Author

    Dianne J. Bray

    Bluethroat Wrasse, Notolabrus tetricus (Richardson 1840)

    References


    Allen, G.R., N.J. Cross, C.J. Allen & M.F. Gomon 2006. Labridae: Labrinae. pp. 1368-1418 in Beesley, P.L. & Wells, A. (eds). Zoological Catalogue of Australia. Volume 35 Australia : ABRS & CSIRO Publishing Parts 1-3, 2178 pp.

    Barrett, N.S. 1995. Aspects of the biology and ecology of six temperate reef fishes (Families: Labridae and Monacanthidae). University of Tasmania.

    Barrett, N.S. 1995. Short- and long-term movement patterns of six temperate reef fishes (Families Labridae and Monacanthidae). Marine and Freshwater Research 46(5): 853-860.

    Edgar, G.J., Last, P.R. & Wells, M.W. 1982. Coastal Fishes of Tasmania and Bass Strait. Hobart : Cat & Fiddle Press 175 pp.

    Francis, R. 2003. Protogynous sex change in the Blue throat wrasse, Notolabrus tetricus. The University of Melbourne.

    Gomon, M.F. &. Russell, B.C. 1994. Family Labridae. pp. 675-699 in Gomon, M.F., Glover, C.J.M. & Kuiter, R.H. (eds). The Fishes of Australia's South Coast. Adelaide : State Printer 992 pp. 810 figs.

    Grant, E.M. 1991. Fishes of Australia. Brisbane : EM Grant Pty Ltd 480 pp.

    Kuiter, R.H. 1993. Coastal Fishes of South-eastern Australia. Bathurst : Crawford House Press 437 pp.

    Kuiter, R.H. 1996. Guide to sea fishes of Australia. A comprehensive reference for divers and fishermen. Sydney, NSW, Australia : New Holland Publishers xvii, 434 pp.

    Kuiter, R.H. 1997. Guide to sea fishes of Australia. A comprehensive reference for divers and fishermen. Frenchs Forest, NSW, Australia : New Holland Publishers I-xvii, 434 pp.

    Last, P.R., Scott, E.O.G. & Talbot, F.H. 1983. Fishes of Tasmania. Hobart : Tasmanian Fisheries Development Authority 563 pp. figs.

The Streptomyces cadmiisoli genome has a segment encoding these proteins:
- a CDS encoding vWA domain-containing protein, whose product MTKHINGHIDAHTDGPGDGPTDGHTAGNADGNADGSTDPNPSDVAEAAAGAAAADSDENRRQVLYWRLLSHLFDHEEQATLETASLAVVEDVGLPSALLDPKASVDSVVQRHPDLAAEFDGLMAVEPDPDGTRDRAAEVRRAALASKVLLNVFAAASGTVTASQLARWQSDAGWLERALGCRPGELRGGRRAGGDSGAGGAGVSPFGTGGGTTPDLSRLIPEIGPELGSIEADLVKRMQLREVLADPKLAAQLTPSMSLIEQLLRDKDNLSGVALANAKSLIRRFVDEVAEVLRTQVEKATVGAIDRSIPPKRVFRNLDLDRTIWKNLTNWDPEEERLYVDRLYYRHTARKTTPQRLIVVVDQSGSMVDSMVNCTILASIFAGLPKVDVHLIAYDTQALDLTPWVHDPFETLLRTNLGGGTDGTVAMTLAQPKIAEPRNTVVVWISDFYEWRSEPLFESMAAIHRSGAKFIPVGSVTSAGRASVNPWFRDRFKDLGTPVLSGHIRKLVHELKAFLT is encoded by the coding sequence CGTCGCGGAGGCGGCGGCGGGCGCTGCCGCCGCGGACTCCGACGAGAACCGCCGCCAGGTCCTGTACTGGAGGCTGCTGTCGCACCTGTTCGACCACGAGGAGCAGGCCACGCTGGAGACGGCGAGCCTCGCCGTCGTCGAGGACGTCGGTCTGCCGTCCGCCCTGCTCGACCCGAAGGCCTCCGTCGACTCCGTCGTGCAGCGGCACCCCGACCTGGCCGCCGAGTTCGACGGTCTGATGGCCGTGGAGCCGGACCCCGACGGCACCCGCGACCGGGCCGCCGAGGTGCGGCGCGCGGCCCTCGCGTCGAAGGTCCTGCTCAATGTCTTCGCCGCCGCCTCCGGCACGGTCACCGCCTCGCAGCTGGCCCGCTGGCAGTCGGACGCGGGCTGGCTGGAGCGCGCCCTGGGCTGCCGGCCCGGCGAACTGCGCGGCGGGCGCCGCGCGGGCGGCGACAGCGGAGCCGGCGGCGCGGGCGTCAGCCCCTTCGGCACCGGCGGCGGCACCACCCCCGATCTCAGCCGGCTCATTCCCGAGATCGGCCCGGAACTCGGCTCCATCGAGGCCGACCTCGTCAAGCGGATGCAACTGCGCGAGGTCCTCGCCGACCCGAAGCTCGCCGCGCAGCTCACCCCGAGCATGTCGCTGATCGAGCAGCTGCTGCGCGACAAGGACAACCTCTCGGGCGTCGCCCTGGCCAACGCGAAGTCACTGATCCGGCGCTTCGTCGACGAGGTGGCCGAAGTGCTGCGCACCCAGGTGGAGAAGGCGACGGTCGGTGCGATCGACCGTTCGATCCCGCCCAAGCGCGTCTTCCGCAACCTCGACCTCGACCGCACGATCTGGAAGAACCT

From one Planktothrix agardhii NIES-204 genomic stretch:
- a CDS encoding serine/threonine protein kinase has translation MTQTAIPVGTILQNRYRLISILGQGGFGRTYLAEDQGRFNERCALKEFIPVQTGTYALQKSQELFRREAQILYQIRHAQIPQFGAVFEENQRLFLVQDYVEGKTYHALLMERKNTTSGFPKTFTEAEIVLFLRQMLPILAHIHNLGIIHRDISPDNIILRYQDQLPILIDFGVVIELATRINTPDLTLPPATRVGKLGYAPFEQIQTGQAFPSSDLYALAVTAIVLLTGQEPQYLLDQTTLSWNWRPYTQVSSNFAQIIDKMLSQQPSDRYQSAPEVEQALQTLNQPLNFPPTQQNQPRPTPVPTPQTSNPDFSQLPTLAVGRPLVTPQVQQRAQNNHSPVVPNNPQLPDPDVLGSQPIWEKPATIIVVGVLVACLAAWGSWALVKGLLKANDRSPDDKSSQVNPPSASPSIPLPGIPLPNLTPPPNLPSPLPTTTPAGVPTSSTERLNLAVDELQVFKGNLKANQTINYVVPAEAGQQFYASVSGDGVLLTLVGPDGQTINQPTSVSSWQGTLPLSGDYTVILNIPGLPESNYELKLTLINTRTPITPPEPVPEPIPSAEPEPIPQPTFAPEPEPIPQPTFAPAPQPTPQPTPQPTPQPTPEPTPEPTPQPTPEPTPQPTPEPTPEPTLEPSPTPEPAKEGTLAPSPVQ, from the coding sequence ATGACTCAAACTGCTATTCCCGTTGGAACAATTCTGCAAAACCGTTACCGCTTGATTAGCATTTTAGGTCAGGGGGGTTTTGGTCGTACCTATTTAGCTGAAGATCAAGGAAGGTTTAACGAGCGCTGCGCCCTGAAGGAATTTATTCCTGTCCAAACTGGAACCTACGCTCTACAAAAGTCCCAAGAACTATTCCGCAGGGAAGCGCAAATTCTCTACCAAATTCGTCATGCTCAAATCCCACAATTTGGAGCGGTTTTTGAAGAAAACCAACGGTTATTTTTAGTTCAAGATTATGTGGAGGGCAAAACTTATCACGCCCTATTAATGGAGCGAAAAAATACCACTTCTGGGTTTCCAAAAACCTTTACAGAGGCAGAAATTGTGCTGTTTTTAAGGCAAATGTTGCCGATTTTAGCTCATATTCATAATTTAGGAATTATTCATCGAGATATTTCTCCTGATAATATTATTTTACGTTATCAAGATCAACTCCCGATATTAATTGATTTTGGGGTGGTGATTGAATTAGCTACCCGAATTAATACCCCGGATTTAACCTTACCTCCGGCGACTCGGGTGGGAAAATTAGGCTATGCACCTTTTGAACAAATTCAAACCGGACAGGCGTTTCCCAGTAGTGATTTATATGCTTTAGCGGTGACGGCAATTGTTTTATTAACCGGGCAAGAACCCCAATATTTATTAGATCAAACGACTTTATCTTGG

Richardson, J. 1844. Description of Australian fish. Part 2. Transactions of the Zoological Society of London 3(2): 133-185 figs 7-11

    Russell, B.C. 1988. Revision of the labrid fish genus Pseudolabrus and allied genera. Records of the Australian Museum. Supplement 9: 1-72. PDF Open access

    Russell, B.C. & Gomon, M.F. 2008. Family Labridae. pp. 638-659 in Gomon. M.F., Bray, D.J. & Kuiter, R.H (eds). Fishes of Australia's Southern Coast. Sydney : Reed New Holland 928 pp.

    Russell, B. & Pollard, D. 2010. Notolabrus tetricus. In: IUCN 2012. IUCN Red List of Threatened Species. Version 2012.2. <www.iucnredlist.org>. Downloaded on 10 May 2011.

    Shepherd, S.A. & Hobbs, L.J. 1985. Age and growth of the blue-throated wrasse Pseudolabrus tetricus. Transactions of the Royal Society of Southern Australia 109: 177-178. 

    Shepherd, S.A. & Clarkson, P.S. 2001. Diet, feeding behaviour, activity and predation of the temperate blue-throated wrasse, Notolabrus tetricus. Marine and Freshwater Research 52(3): 311-322.

    Saville-Kent, W. 1888. Notes on the identity of certain Tasmanian fishes. Papers and Proceedings of the Royal Society of Tasmania  1887: 47-48

    Smith, D.C., Montgomery, I., Sivakumaran, K.P., Krusic-Golub, K., Smith, K. & Hodge, R. 2003. The fisheries biology of bluethroat wrasse (Notolabrus tetricus) in Victorian waters. Final report to the Fisheries Research and Development Corporation, Project 1997/128. Fisheries Research and Development Corporation, Queenscliff, Victoria. PDF Open access

    Ziegler, P., Lyle, J.M. and Haddon, M. 2008. Scalefish Fishery Assessment Report – 2007. Fishery Assessment Report. Tasmania Aquaculture and Fisheries Institute, Hobart, Australia.

    Quick Facts


    CAAB Code:37384003

    Conservation:IUCN Least Concern

    Depth:1-160 m

    Fishing:Commercial & recreational fish

    Max Size:50 cm TL

    Native:Endemic